Welcome to the jukebox economy

NationalPost.com – FPComment
Posted: March 04, 2010.   By Terrence Corcoran

No government has ever willingly admitted to wasting a dime, let alone $164.2-billion — which is the total increase in the national debt that Ottawa has now accepted as an immovable number. Not only is this a figure that will not be reduced. It’s now a target to be proud of, a symbol of discipline. Nothing will now stand in the way of Finance Minister Jim Flaherty’s budget plan to hit that minimal target, raising the national debt to $622.1-billion, or 31.9% of GDP, by 2014-15.

In the economic culture of our time, in which government is seen as the engine of growth and prosperity, maybe it is too much to expect anything more. We live in what veteran Vancouver investment advisor Bob Hoye has called a jukebox economy.  “Jukebox economics,” he wrote recently, “is a suitable description of the notion that the economy can only be kept going if the government feeds it quarters.”

So long as jukebox economics is the dominant economic ideology in Canada and elsewhere,  the orthodoxy that guides our politicians and the conventional wisdom our media feeds off, we will continue to get budgets like the one Mr. Flaherty delivered on Thursday. In his speech he kept pumping quarters into the machine, calling the spending “investments” and describing the outcome as “jobs.”

Quarters in, jobs out. “We are in the middle of the largest federal investment in infrastructure in over 60 years. We are putting Canadians to work.” Are these good investments producing worthy jobs? Will they boost productivity and real economic gains that will actually generate what Canada desperately needs, which is greater wealth and progress that actually increases the standard of living for Canadians?

Nobody’s really counting. The word “productivity” didn’t cross Mr. Flaherty’s lips, even though it is universally acknowledged as Canada’s single greatest weakness. Even in the best of times, Canada falls behind. In the 424-page official Budget 2010 document assembled by scores of economic experts, the productivity problem is studiously avoided. The case is never made that the massive multi-year spending plans could really generate productivity gains, most likely because Finance Canada officials know they don’t exist. Of about 15 mentions of productivity gains, most are associated with a few tax cuts and the tariff reduction on manufacturing equipment imports — one of the few worthy measures in the budget.

As for the spending, no discussion of what productivity gains might flow from the long, long list of corporate handouts, R&D subsidies, economic cluster stimulus, billion-dollar giveaways to forest companies, agriculture programs, slaughterhouse subsidies, ehealth programs, nuclear power grants, regional grants, carbon capture technologies, green infrastructure funds, renewable energy grants.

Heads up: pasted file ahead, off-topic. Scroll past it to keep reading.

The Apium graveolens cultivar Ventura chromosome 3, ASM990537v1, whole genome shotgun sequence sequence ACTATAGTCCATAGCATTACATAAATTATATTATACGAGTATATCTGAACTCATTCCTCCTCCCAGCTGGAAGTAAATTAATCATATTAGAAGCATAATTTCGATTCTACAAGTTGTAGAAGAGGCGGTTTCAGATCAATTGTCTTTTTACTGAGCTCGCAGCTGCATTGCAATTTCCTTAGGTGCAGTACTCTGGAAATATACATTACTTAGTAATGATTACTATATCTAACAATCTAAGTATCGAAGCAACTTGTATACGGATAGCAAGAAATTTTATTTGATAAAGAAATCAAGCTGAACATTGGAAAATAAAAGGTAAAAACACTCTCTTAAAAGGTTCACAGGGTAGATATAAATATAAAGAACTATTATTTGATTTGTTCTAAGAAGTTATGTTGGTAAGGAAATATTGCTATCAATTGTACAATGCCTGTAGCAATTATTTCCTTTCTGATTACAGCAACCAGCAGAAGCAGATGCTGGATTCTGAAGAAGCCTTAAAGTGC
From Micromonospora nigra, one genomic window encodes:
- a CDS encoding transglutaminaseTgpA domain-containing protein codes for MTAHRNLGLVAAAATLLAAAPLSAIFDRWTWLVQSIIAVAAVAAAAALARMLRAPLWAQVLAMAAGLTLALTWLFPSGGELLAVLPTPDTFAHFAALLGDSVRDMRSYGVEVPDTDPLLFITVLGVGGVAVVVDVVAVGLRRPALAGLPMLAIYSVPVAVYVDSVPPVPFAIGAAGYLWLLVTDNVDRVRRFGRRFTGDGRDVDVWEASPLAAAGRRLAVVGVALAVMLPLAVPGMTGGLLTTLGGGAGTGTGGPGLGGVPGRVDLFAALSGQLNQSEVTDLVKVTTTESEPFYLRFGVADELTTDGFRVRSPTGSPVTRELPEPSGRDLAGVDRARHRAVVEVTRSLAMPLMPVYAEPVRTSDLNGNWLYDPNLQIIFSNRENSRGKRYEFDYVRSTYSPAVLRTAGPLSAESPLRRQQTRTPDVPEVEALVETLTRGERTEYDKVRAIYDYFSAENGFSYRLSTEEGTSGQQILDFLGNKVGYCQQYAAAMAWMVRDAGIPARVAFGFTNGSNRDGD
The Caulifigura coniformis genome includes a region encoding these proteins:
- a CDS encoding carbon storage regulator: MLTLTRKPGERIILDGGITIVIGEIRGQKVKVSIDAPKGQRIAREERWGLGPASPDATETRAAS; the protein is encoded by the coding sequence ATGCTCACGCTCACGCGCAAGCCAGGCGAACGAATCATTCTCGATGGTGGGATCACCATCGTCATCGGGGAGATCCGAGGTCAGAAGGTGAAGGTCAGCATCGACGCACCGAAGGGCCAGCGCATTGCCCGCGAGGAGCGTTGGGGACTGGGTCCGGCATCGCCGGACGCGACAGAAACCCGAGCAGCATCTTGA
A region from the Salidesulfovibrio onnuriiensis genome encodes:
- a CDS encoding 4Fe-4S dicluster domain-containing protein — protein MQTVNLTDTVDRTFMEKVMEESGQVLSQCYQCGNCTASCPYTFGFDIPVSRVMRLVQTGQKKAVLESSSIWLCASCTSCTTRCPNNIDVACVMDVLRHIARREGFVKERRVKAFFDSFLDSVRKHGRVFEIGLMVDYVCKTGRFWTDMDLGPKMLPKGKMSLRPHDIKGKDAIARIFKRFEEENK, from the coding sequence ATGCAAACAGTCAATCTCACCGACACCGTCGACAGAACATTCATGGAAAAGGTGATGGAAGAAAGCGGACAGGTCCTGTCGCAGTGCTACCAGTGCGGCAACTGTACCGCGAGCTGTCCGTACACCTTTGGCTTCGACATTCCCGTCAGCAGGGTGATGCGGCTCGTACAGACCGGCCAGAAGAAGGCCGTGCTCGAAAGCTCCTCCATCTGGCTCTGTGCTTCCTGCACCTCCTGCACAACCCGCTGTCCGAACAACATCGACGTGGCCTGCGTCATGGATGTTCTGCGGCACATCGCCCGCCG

The non-corporate spending is an even more unlikely source of productivity gains. The billions allocated to social housing,  infrastructure projects, urban transit too often ends up creating high-wage union jobs at taxpayer expense. The budget takes no account of the productivity-draining effects of equalization payments, federal transfers, union and government control over key sectors such as health care and public services. Indeed, the budget encourages continued government control.  Even the federal civil service will not be touched in any significant way by the tentative control measures mentioned in the budget.

When all spending is an investment in jobs, the jukebox must be continually fed lest the theoretical jobs stop materializing. The budget document trots out the usual Keynesian economic calculation techniques, using “multipliers” to argue that government spending creates more benefits than the losses that come from maintaining high taxes. It even cites U.S. President Barack Obama’s economic advisor, Christina Romer, who claims that $1 of government spending produces $1.40 in economic growth.

Also following the Obama line, the budget produced a “Job Impact” analysis that claims that by the end of 2010, Ottawa’s Economic Action Plan has “created or maintained” 220,000 jobs. The government said, for example, that about 52,000 jobs are being “protected” in the auto sector as a result of the $14.6-billion Canada-United States auto bailout. But has the productivity of the auto sector improved? Possibly, but not likely. The contribution of government handouts and spending to productivity — net increases in growth and prosperity — is at best suspect and likely non-existent. Some of this is obvious. The transfer of $1-billion to help companies bury carbon emissions creates jobs, no doubt about that, but the productivity gain can only be negative. Nothing is added to the economy.

Carbon capture is a new productivity-reducing cost that is now being added to the national tax burden and claimed as a source of growth.

The jukebox is in full swing, but is that really economic music we’re getting?

Financial Post

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